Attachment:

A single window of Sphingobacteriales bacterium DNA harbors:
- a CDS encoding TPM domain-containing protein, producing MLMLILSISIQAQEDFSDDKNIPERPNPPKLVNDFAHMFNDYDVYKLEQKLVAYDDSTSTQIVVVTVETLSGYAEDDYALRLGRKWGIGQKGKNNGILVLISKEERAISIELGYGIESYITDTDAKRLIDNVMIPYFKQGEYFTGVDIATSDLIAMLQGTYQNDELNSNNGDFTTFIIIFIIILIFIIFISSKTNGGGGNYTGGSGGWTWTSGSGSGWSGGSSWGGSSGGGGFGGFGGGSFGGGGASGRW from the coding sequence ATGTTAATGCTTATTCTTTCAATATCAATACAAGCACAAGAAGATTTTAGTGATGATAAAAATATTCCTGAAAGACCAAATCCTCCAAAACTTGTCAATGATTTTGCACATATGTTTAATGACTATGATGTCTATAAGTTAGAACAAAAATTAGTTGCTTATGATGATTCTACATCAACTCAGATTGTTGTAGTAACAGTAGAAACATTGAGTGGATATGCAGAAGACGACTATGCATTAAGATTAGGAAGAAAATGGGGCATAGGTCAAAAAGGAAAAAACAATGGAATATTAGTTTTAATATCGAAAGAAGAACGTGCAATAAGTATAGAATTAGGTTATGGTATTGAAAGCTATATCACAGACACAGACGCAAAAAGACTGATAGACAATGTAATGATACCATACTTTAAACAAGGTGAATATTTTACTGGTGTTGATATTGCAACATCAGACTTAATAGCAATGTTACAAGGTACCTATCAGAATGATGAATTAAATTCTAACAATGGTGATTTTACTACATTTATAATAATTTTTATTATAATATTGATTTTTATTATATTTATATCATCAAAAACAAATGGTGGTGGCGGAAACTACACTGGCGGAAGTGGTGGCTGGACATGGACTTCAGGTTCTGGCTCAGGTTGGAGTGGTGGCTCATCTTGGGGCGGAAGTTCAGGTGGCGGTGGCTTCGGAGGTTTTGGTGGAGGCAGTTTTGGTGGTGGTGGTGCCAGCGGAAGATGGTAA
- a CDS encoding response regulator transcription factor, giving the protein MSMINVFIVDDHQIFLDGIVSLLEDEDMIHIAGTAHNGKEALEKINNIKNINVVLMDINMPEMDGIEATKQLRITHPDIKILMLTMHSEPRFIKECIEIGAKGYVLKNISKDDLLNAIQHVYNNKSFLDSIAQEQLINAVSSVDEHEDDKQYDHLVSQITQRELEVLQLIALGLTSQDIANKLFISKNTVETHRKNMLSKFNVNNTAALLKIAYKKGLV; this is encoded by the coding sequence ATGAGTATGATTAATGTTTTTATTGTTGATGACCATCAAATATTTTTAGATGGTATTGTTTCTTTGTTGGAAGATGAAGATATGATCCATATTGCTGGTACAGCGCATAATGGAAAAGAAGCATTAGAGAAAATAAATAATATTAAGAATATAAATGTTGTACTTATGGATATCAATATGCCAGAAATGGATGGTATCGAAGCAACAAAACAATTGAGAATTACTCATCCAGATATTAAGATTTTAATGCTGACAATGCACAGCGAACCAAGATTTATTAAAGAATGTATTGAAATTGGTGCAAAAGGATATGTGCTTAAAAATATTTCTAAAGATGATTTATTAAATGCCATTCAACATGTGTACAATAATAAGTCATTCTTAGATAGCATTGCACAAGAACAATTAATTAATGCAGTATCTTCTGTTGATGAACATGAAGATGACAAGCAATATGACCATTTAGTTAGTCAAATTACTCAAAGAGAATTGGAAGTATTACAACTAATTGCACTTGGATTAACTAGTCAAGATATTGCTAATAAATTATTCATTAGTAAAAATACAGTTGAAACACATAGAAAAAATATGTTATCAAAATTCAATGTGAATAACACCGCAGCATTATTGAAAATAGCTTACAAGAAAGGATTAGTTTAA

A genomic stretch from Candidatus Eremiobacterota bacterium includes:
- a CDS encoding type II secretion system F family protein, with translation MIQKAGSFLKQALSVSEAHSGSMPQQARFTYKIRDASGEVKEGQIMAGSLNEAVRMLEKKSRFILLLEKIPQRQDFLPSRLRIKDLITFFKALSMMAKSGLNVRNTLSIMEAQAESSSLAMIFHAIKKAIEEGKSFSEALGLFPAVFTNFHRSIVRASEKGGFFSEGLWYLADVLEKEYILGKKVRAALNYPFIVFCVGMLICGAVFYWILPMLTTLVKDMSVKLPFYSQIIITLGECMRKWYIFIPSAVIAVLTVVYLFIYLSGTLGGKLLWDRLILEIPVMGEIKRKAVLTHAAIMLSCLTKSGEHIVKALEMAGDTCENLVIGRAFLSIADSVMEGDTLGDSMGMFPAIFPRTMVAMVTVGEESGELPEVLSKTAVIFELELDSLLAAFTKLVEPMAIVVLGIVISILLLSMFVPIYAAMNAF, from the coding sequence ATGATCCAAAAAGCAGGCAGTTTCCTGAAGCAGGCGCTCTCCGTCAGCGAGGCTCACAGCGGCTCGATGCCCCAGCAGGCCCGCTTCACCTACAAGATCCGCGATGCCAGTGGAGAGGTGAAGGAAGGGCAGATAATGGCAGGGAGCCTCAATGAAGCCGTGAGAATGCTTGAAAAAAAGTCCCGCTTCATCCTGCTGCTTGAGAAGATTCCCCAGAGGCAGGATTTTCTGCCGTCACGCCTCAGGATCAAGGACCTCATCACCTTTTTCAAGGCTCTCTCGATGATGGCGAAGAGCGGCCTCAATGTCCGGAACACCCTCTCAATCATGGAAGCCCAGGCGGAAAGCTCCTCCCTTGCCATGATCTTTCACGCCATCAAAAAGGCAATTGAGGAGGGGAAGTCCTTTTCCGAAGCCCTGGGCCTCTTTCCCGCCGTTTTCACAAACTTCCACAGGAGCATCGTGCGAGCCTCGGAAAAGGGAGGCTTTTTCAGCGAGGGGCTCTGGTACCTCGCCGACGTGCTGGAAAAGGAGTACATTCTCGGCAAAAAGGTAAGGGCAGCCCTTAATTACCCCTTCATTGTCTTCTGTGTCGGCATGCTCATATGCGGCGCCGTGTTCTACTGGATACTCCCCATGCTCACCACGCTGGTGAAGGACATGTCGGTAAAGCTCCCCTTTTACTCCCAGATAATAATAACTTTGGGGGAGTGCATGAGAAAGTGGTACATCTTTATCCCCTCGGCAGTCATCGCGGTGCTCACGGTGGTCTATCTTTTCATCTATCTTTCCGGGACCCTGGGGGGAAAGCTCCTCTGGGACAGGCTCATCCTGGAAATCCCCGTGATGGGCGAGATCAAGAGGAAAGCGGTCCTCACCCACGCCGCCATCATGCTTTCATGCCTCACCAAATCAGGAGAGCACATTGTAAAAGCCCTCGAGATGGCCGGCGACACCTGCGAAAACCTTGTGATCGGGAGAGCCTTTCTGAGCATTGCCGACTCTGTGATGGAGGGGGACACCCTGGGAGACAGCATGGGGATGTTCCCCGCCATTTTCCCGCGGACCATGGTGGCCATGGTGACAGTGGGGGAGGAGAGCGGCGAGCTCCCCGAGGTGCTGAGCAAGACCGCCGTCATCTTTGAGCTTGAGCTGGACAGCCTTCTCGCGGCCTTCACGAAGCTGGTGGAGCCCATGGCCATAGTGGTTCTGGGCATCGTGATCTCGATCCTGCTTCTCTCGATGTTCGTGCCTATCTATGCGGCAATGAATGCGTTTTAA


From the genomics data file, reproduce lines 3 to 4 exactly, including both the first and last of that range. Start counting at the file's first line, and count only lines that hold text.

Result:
- a CDS encoding response regulator transcription factor, giving the protein MSMINVFIVDDHQIFLDGIVSLLEDEDMIHIAGTAHNGKEALEKINNIKNINVVLMDINMPEMDGIEATKQLRITHPDIKILMLTMHSEPRFIKECIEIGAKGYVLKNISKDDLLNAIQHVYNNKSFLDSIAQEQLINAVSSVDEHEDDKQYDHLVSQITQRELEVLQLIALGLTSQDIANKLFISKNTVETHRKNMLSKFNVNNTAALLKIAYKKGLV; this is encoded by the coding sequence ATGAGTATGATTAATGTTTTTATTGTTGATGACCATCAAATATTTTTAGATGGTATTGTTTCTTTGTTGGAAGATGAAGATATGATCCATATTGCTGGTACAGCGCATAATGGAAAAGAAGCATTAGAGAAAATAAATAATATTAAGAATATAAATGTTGTACTTATGGATATCAATATGCCAGAAATGGATGGTATCGAAGCAACAAAACAATTGAGAATTACTCATCCAGATATTAAGATTTTAATGCTGACAATGCACAGCGAACCAAGATTTATTAAAGAATGTATTGAAATTGGTGCAAAAGGATATGTGCTTAAAAATATTTCTAAAGATGATTTATTAAATGCCATTCAACATGTGTACAATAATAAGTCATTCTTAGATAGCATTGCACAAGAACAATTAATTAATGCAGTATCTTCTGTTGATGAACATGAAGATGACAAGCAATATGACCATTTAGTTAGTCAAATTACTCAAAGAGAATTGGAAGTATTACAACTAATTGCACTTGGATTAACTAGTCAAGATATTGCTAATAAATTATTCATTAGTAAAAATACAGTTGAAACACATAGAAAAAATATGTTATCAAAATTCAATGTGAATAACACCGCAGCATTATTGAAAATAGCTTACAAGAAAGGATTAGTTTAA

A genomic stretch from Candidatus Eremiobacterota bacterium includes: